Wh- questions (open questions)

Essentially, there are two types of questions: Yes / No questions and Wh– questions. Wh– questions are so called because with the exception of the question word how, all the question words begin with the letters Wh. They are also called open questions because the number of possible responses is limitless. This means they must be answered with more information than just a simple “yes” or “no.”

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Here are the Wh- English question words.

who, whom
what
when
where
why
how
which
whose

Who and whom are used to obtain information about a person or people.

question   response
Who is at the door? Tom is at the door.
Who wants an apple? I want an apple.
Whom is he dating?
(Who is he dating?)
He is dating Anna.

Learn more about the difference between who and whom.

What is used to request information about somebody or something.

question   response
What is this? This is a bird.
What did she say? She said to be quiet.
What have they done? They’ve broken the window.

When is used to obtain information about the time period in which an action occurs.

question   response
When does Anna arrive? She arrives at 10:30.
When can I see you again? I don’t know.
When was the race? The race was yesterday.

Where is used to obtain information about the location of a person or thing.

question   response
Where does Natasha live? She lives in Miami.
Where were the keys? The keys were in the car.
Where have you been? We have been at the bank.

Why is used to obtain information about the reason something happens, or the reason somebody does something.

question   response
Why is the steet closed? They are repairing it..
Why did Alex leave? He had a meeting.
Why haven’t you called? I lost my cell phone.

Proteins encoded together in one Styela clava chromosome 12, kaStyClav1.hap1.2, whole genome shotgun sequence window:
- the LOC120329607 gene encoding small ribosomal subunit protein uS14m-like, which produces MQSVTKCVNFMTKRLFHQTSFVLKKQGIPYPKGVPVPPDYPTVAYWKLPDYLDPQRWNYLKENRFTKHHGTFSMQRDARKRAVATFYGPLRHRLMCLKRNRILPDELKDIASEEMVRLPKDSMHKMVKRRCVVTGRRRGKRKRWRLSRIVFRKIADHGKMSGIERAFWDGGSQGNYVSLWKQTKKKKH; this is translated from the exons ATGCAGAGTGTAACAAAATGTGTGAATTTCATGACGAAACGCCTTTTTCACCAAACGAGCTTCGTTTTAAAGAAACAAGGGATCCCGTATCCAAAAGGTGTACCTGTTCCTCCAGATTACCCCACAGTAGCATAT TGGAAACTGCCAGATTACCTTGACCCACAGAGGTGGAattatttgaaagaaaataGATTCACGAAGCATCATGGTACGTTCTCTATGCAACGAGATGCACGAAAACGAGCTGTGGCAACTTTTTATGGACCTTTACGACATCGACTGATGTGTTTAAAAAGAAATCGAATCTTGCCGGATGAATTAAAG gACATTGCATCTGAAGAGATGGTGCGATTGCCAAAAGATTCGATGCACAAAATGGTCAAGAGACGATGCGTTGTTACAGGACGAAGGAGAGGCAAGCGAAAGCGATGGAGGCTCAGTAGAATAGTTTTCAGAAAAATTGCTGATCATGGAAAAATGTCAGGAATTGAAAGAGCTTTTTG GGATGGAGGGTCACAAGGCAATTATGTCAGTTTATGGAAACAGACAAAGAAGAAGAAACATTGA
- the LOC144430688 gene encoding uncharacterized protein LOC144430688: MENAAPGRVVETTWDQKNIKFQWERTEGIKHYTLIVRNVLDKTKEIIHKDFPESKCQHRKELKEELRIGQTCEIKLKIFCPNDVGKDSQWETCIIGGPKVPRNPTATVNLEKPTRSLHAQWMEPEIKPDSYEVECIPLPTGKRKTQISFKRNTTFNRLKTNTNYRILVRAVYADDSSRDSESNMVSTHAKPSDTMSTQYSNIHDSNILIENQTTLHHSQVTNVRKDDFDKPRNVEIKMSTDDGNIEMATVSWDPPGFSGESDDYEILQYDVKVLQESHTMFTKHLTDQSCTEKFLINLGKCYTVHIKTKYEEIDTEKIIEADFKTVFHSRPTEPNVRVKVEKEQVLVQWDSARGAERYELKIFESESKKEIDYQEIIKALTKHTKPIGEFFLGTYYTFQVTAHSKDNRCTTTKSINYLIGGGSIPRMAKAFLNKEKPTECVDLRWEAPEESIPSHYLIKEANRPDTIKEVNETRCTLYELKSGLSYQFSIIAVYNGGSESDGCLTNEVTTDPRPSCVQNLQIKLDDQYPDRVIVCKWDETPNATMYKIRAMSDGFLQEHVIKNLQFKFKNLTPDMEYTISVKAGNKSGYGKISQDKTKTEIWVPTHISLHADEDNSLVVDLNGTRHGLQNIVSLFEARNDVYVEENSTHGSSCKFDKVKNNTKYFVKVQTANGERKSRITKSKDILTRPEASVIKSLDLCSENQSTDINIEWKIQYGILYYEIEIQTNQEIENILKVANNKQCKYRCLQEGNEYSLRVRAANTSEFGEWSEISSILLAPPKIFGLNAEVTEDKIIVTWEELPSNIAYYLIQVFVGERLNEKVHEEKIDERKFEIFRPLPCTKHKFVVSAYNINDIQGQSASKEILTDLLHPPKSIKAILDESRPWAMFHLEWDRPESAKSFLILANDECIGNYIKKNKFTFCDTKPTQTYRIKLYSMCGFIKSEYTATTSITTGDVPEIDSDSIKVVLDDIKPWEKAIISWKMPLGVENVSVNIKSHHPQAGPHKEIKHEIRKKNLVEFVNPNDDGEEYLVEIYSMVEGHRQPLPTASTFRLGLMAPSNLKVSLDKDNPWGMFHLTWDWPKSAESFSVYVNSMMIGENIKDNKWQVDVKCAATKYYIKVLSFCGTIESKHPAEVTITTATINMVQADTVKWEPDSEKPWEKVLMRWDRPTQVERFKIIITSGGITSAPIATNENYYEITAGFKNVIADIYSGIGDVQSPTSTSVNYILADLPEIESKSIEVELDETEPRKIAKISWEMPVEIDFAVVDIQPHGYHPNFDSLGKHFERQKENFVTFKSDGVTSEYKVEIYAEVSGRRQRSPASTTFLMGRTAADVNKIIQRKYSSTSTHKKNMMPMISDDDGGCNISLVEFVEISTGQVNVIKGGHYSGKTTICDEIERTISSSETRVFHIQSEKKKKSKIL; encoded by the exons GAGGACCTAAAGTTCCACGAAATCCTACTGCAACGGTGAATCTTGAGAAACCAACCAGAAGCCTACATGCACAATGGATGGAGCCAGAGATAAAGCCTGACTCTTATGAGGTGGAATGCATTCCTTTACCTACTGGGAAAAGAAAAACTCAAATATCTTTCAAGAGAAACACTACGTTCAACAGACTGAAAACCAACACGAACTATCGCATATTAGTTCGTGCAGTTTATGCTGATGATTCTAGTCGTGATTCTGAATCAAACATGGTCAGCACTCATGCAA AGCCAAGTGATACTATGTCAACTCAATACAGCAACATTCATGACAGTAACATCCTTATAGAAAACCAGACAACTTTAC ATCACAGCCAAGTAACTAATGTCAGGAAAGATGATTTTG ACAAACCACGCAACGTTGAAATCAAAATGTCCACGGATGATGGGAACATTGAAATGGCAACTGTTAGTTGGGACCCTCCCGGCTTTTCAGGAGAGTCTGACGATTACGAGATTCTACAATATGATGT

In informal American English, "How come?" is sometimes used in place of "Why?"

Why is she late? = How come she’s late?
Why did he stay?  How come he stayed?
Why can’t you go? How come you can’t go?

How is used to obtain information about the way something happens, or the manner or way somebody behaves or does something.

question   response
How does this work? Push the red button.
How was your mother? She was much better.
How has the weather been? It’s been very rainy.
How will he win the race? By training every day.

Which is used to obtain information in order to make a comparison between two or more similar things or people.

question   response
Which of these pens is the best? The black one.
Which author do you enjoy? I enjoy reading Borges.
Which river is longer, the Nile or the Amazon? The Nile.
Which street leads downtown? The street on the left.

Whose is used to obtain information about who something belongs to.

question   response
Whose book is on the table? That’s Tom’s book.
Whose idea was that? It was her idea.
Whose child is this that has a cough? He is my child.

Warning! Do not confuse whose with the contraction who’s (who is). In spoken English, these words sound exactly the same, but in writing they are very different. Learn more about who’s vs whose.

 
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